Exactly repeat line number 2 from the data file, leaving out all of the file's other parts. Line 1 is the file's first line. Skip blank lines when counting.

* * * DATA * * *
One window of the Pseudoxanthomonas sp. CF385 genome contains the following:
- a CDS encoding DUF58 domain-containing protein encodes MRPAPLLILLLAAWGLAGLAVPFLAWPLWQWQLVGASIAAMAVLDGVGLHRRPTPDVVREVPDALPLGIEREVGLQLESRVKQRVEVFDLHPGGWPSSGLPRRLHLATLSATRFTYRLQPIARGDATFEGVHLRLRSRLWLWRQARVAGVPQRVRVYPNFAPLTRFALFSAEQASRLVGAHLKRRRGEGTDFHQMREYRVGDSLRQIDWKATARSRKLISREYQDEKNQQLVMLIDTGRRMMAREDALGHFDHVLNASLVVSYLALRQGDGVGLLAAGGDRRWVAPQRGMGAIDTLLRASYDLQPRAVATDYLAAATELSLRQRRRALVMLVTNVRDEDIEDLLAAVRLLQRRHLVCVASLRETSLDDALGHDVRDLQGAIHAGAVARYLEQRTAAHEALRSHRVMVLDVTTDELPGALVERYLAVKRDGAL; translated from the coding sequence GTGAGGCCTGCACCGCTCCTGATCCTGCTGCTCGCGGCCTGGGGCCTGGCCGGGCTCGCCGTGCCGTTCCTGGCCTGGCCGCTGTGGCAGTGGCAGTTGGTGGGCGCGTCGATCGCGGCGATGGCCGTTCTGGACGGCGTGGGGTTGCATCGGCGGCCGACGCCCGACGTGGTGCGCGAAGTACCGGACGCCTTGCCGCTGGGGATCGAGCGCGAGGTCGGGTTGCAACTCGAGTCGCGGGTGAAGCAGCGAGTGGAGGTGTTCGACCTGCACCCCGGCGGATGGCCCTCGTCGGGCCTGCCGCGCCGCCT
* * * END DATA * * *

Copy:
- a CDS encoding DUF58 domain-containing protein encodes MRPAPLLILLLAAWGLAGLAVPFLAWPLWQWQLVGASIAAMAVLDGVGLHRRPTPDVVREVPDALPLGIEREVGLQLESRVKQRVEVFDLHPGGWPSSGLPRRLHLATLSATRFTYRLQPIARGDATFEGVHLRLRSRLWLWRQARVAGVPQRVRVYPNFAPLTRFALFSAEQASRLVGAHLKRRRGEGTDFHQMREYRVGDSLRQIDWKATARSRKLISREYQDEKNQQLVMLIDTGRRMMAREDALGHFDHVLNASLVVSYLALRQGDGVGLLAAGGDRRWVAPQRGMGAIDTLLRASYDLQPRAVATDYLAAATELSLRQRRRALVMLVTNVRDEDIEDLLAAVRLLQRRHLVCVASLRETSLDDALGHDVRDLQGAIHAGAVARYLEQRTAAHEALRSHRVMVLDVTTDELPGALVERYLAVKRDGAL; translated from the coding sequence GTGAGGCCTGCACCGCTCCTGATCCTGCTGCTCGCGGCCTGGGGCCTGGCCGGGCTCGCCGTGCCGTTCCTGGCCTGGCCGCTGTGGCAGTGGCAGTTGGTGGGCGCGTCGATCGCGGCGATGGCCGTTCTGGACGGCGTGGGGTTGCATCGGCGGCCGACGCCCGACGTGGTGCGCGAAGTACCGGACGCCTTGCCGCTGGGGATCGAGCGCGAGGTCGGGTTGCAACTCGAGTCGCGGGTGAAGCAGCGAGTGGAGGTGTTCGACCTGCACCCCGGCGGATGGCCCTCGTCGGGCCTGCCGCGCCGCCT